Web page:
The next task was convincing Trump that he should punish Putin in coordination with the Europeans. “Why are you asking me to do this?” Trump asked in a call with British Prime Minister Theresa May, according to a senior White House official. “What’s Germany going to do? What about France?”
He was insistent that the poisoning in the English city of Salisbury was largely a European problem and that the allies should take the lead in moving against Russia.
Trump told aides in an Oval Office session on March 23 that he was confident French President Emmanuel Macron would deliver on promises to expel Russian officials but that he was worried about German Chancellor Angela Merkel, whose country depends on Russian oil and gas.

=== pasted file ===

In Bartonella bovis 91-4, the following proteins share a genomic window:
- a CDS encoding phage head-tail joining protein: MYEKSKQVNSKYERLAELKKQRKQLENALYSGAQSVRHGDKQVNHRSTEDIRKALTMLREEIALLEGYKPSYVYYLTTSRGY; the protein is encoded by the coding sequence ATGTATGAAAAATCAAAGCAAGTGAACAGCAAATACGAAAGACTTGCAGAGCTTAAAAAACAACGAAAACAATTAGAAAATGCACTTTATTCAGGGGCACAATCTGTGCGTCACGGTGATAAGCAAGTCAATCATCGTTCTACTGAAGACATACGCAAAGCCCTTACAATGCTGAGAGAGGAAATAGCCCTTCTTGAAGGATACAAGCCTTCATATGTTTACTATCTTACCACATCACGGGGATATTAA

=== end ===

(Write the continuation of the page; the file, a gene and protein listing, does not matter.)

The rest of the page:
The next day, at his Mar-a-Lago resort, Trump’s aides gave him the final memo with the precise number of American expulsions.
The president signed the order on the plane back to Washington.
Trump was furious as news reports described the expulsions as the largest purge in U.S. history and noted the wide gap between the United States and its allies. “If you had told me France and Germany were only doing [four], that’s what we would have done,” one official recalled him saying.
Some officials said it was a simple misunderstanding. Others blamed the president’s strained relationship with his top aides, including H.R. McMaster, his former national security adviser.
“Anytime McMaster came in with a recommendation, he always thought it was too much,” the Trump adviser said. “They were just oil and water on everything. So his natural impulse was, if this was your recommendation, it must be too far.”